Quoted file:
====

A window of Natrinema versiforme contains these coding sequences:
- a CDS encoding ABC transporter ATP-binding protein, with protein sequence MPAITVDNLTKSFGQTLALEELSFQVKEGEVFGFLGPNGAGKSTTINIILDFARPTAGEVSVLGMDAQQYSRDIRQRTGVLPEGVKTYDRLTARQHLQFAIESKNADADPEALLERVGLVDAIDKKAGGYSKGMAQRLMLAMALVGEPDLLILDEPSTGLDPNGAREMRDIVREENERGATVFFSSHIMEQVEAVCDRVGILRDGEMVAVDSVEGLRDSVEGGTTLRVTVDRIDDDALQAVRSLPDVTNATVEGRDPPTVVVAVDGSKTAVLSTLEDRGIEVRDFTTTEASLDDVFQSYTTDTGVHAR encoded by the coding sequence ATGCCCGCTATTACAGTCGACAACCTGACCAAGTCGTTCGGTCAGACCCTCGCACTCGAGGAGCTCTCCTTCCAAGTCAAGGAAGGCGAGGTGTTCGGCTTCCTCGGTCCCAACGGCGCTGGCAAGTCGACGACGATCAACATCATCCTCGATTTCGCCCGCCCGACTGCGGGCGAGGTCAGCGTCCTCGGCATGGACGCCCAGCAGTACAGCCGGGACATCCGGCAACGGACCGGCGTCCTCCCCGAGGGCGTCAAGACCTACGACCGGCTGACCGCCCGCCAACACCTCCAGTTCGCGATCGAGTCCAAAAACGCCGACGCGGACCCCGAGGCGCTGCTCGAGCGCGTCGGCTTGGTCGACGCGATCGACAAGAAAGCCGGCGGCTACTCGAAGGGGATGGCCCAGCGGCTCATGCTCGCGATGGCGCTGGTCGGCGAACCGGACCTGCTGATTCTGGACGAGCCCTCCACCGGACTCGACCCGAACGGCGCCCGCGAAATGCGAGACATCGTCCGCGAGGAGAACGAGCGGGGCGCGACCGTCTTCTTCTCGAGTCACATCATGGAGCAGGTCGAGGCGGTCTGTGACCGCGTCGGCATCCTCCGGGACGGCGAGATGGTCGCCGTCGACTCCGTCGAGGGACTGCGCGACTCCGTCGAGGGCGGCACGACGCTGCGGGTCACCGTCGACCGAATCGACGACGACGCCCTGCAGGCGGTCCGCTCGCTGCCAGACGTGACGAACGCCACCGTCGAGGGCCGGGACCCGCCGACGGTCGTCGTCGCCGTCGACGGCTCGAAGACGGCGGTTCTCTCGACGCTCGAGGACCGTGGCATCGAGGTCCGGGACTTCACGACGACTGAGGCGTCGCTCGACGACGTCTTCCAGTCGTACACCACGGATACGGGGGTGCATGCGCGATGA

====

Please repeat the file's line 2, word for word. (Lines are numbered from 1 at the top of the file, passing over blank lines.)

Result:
- a CDS encoding ABC transporter ATP-binding protein, with protein sequence MPAITVDNLTKSFGQTLALEELSFQVKEGEVFGFLGPNGAGKSTTINIILDFARPTAGEVSVLGMDAQQYSRDIRQRTGVLPEGVKTYDRLTARQHLQFAIESKNADADPEALLERVGLVDAIDKKAGGYSKGMAQRLMLAMALVGEPDLLILDEPSTGLDPNGAREMRDIVREENERGATVFFSSHIMEQVEAVCDRVGILRDGEMVAVDSVEGLRDSVEGGTTLRVTVDRIDDDALQAVRSLPDVTNATVEGRDPPTVVVAVDGSKTAVLSTLEDRGIEVRDFTTTEASLDDVFQSYTTDTGVHAR encoded by the coding sequence ATGCCCGCTATTACAGTCGACAACCTGACCAAGTCGTTCGGTCAGACCCTCGCACTCGAGGAGCTCTCCTTCCAAGTCAAGGAAGGCGAGGTGTTCGGCTTCCTCGGTCCCAACGGCGCTGGCAAGTCGACGACGATCAACATCATCCTCGATTTCGCCCGCCCGACTGCGGGCGAGGTCAGCGTCCTCGGCATGGACGCCCAGCAGTACAGCCGGGACATCCGGCAACGGACCGGCGTCCTCCCCGAGGGCGTCAAGACCTACGACCGGCTGACCGCCCGCCAACACCTCCAGTTCGCGATCGAGTCCAAAAACGCCGACGCGGACCCCGAGGCGCTGCTCGAGCGCGTCGGCTTGGTCGACGCGATCGACAAGAAAGCCGGCGGCTACTCGAAGGGGATGGCCCAGCGGCTCATGCTCGCGATGGCGCTGGTCGGCGAACCGGACCTGCTGATTCTGGACGAGCCCTCCACCGGACTCGACCCGAACGGCGCCCGCGAAATGCGAGACATCGTCCGCGAGGAGAACGAGCGGGGCGCGACCGTCTTCTTCTCGAGTCACATCATGGAGCAGGTCGAGGCGGTCTGTGACCGCGTCGGCATCCTCCGGGACGGCGAGATGGTCGCCGTCGACTCCGTCGAGGGACTGCGCGACTCCGTCGAGGGCGGCACGACGCTGCGGGTCACCGTCGACCGAATCGACGACGACGCCCTGCAGGCGGTCCGCTCGCTGCCAGACGTGACGAACGCCACCGTCGAGGGCCGGGACCCGCCGACGGTCGTCGTCGCCGTCGACGGCTCGAAGACGGCGGTTCTCTCGACGCTCGAGGACCGTGGCATCGAGGTCCGGGACTTCACGACGACTGAGGCGTCGCTCGACGACGTCTTCCAGTCGTACACCACGGATACGGGGGTGCATGCGCGATGA